DOI: http://dx.doi.org/10.18203/2320-1770.ijrcog20192449

Association of occupational exposure on semen density in male industrial workers undergoing infertility treatment at tertiary care hospital

Leena Wadhwa, Ashish Fauzdar, Sanjana N. Wadhwa, Lata Singh, Sumit Chakravarti, Onkar Kaur

Abstract


Background: Working with particular substances or under certain working situations may cause some workers to experience abnormalities in their sexual or reproductive health. Occupational exposures can lead to infertility, but the workers may not be aware of such problems. The purpose of the study was to determine the association between male infertility and occupation of industrial workers in organized sector.

Methods: Prospective case-controlled study that included 136 industrial workers working in organized sector and attending infertility clinic for treatment. This study included male partners aged between 21-46 years with primary or secondary infertility and undertaking same occupation for at least last three months. Complete infertility workup of all male partners attending infertility clinic was done that included detailed history and information related to occupation. Routine semen parameters were evaluated according to the 2010 World Health Organization (WHO) criteria.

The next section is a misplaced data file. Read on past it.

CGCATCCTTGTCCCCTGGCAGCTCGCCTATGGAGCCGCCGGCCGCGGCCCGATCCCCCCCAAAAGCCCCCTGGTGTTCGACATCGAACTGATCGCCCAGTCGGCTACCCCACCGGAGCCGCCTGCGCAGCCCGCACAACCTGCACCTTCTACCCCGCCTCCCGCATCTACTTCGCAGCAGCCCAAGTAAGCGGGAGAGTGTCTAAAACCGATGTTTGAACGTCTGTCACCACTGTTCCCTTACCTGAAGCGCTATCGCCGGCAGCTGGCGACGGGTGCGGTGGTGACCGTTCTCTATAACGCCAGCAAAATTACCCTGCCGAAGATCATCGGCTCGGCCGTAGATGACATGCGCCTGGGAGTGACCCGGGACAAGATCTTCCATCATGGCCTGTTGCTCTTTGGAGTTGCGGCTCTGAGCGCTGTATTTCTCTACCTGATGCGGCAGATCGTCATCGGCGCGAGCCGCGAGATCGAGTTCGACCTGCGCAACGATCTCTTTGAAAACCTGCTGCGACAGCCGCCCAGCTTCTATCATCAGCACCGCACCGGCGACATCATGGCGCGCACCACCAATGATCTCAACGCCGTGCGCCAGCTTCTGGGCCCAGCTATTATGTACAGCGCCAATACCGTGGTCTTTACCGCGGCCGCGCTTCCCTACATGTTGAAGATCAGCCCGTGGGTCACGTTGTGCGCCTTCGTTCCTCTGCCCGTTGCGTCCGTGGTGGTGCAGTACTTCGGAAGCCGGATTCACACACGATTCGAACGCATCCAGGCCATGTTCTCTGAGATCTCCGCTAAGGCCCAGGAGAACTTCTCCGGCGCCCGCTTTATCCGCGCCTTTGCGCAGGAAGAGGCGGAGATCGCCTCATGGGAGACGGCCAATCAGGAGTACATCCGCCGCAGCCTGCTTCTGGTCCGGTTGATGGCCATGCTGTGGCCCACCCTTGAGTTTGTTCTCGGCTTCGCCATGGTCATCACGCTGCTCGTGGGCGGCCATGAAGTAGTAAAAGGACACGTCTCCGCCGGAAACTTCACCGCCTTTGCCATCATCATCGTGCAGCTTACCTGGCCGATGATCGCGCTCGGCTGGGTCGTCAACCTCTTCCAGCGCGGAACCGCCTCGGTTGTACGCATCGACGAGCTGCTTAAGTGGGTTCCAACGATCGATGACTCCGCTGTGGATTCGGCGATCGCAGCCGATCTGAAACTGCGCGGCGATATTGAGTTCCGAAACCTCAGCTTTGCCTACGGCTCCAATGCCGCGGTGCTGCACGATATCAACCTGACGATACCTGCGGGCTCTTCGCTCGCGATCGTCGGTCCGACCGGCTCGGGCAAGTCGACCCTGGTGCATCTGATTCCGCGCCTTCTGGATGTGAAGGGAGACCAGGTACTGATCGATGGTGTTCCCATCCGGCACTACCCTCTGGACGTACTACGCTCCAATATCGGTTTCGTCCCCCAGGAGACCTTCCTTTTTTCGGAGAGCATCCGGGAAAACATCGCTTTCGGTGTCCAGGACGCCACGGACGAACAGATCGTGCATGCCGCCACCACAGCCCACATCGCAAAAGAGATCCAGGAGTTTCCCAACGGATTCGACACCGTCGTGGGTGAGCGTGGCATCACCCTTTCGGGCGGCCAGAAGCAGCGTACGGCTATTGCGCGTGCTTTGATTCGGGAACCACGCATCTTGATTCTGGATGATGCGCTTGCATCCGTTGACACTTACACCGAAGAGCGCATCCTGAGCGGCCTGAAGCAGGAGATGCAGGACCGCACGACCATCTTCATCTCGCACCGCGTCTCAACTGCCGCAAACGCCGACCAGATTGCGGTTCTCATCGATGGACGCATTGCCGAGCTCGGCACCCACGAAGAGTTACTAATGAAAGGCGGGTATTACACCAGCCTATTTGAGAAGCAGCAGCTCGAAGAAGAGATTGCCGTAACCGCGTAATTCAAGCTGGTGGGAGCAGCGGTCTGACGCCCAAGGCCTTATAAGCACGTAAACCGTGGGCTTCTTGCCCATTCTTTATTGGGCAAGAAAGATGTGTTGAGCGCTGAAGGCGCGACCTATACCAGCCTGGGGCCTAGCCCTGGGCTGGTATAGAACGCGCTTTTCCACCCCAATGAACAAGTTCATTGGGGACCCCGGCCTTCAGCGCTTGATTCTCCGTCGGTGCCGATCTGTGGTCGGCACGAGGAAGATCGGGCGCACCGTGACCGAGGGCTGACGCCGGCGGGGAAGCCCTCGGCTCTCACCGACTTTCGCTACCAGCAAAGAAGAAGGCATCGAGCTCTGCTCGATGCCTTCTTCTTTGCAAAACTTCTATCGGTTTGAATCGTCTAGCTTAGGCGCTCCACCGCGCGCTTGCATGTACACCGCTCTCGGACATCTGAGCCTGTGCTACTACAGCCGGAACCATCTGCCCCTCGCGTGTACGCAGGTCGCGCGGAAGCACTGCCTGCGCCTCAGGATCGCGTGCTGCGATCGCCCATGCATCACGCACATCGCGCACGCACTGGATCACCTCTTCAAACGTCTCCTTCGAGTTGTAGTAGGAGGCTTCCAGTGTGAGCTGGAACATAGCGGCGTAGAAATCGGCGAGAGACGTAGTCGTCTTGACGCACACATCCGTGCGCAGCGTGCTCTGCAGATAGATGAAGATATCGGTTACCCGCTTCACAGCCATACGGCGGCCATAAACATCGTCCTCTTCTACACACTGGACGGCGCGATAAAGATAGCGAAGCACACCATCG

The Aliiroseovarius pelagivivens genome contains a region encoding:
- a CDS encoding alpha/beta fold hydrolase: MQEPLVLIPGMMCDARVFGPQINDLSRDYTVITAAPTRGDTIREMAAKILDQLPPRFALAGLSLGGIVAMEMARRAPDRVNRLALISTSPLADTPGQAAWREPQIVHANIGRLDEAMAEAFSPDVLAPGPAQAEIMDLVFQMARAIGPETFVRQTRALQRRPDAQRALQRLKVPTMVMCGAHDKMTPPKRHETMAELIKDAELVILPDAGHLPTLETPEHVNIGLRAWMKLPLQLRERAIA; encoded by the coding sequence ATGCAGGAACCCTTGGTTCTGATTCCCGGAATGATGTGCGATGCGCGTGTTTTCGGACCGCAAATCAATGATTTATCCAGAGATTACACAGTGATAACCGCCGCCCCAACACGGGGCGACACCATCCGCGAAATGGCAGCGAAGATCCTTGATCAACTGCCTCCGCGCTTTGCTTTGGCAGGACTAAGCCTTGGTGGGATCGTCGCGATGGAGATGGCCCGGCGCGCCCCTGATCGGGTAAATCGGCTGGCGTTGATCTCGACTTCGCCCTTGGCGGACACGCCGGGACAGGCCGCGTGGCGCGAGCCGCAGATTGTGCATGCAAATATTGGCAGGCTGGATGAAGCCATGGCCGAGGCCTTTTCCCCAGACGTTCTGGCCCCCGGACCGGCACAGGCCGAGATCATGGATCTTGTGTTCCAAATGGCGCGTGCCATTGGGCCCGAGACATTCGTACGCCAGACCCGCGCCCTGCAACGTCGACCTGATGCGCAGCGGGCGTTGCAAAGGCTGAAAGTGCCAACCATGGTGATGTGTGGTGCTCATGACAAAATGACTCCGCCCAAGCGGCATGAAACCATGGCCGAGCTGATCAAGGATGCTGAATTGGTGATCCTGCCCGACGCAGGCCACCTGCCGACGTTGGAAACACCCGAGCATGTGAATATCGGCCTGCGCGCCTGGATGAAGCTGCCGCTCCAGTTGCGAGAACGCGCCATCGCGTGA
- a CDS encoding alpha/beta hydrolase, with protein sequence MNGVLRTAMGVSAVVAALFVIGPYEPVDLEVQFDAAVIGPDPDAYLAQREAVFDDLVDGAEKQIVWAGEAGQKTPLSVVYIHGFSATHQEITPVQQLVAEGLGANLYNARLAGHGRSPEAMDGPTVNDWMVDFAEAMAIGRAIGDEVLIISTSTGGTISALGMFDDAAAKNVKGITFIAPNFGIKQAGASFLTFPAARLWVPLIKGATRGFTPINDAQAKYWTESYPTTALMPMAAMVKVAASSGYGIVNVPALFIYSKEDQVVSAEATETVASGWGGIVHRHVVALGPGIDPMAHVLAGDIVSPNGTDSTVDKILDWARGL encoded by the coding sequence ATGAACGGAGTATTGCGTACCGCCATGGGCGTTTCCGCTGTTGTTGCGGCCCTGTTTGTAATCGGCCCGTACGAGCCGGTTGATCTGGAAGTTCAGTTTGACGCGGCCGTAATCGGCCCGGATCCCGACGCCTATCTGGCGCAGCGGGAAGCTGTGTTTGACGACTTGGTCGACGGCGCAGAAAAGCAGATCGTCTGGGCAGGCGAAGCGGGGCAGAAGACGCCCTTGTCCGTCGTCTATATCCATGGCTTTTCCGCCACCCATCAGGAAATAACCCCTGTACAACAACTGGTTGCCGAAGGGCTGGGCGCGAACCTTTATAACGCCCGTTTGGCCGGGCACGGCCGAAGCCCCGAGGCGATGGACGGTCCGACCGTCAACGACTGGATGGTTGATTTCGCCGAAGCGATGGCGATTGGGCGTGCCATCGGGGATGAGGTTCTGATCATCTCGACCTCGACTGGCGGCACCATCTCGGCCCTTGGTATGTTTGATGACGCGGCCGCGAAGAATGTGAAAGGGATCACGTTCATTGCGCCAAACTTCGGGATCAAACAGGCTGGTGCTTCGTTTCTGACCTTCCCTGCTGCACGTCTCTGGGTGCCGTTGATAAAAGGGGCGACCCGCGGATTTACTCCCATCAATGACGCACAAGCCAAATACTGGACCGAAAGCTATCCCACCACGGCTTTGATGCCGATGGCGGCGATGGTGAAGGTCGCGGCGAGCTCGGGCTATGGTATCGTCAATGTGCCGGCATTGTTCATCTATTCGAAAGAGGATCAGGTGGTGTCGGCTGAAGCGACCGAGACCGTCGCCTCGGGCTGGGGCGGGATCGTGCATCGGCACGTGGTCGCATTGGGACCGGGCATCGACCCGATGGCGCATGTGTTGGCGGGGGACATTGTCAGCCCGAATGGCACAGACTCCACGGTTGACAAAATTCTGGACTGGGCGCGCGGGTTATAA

Results: In the present study, significant semen abnormalities were observed in male partners with age more than 31 years and undertaking arduous jobs for more than 5 years (p <0.05) in study group (n=136) as compared to control group (n=62). The abnormal semen count were observed in 114 (83.2%) workers in the study group that included 43 (31.6%) with total sperm concentration (TSC) less than 10 million/ml and azoospermia in 44 (32.3%). Reduced motility (asthenozoo-spermia) was observed in majority 125 (91.9%) of male partners. The findings were significant (p <0.05) as compared to control group.

Conclusions: Preventive measures in the workplace need to be established to reduce the effect of occupational hazards and its influence in the semen parameters ultimately leading to infertility.


Keywords


Male Infertility, Occupational Hazards, Oligoasthenozoospermia, Semen parameters

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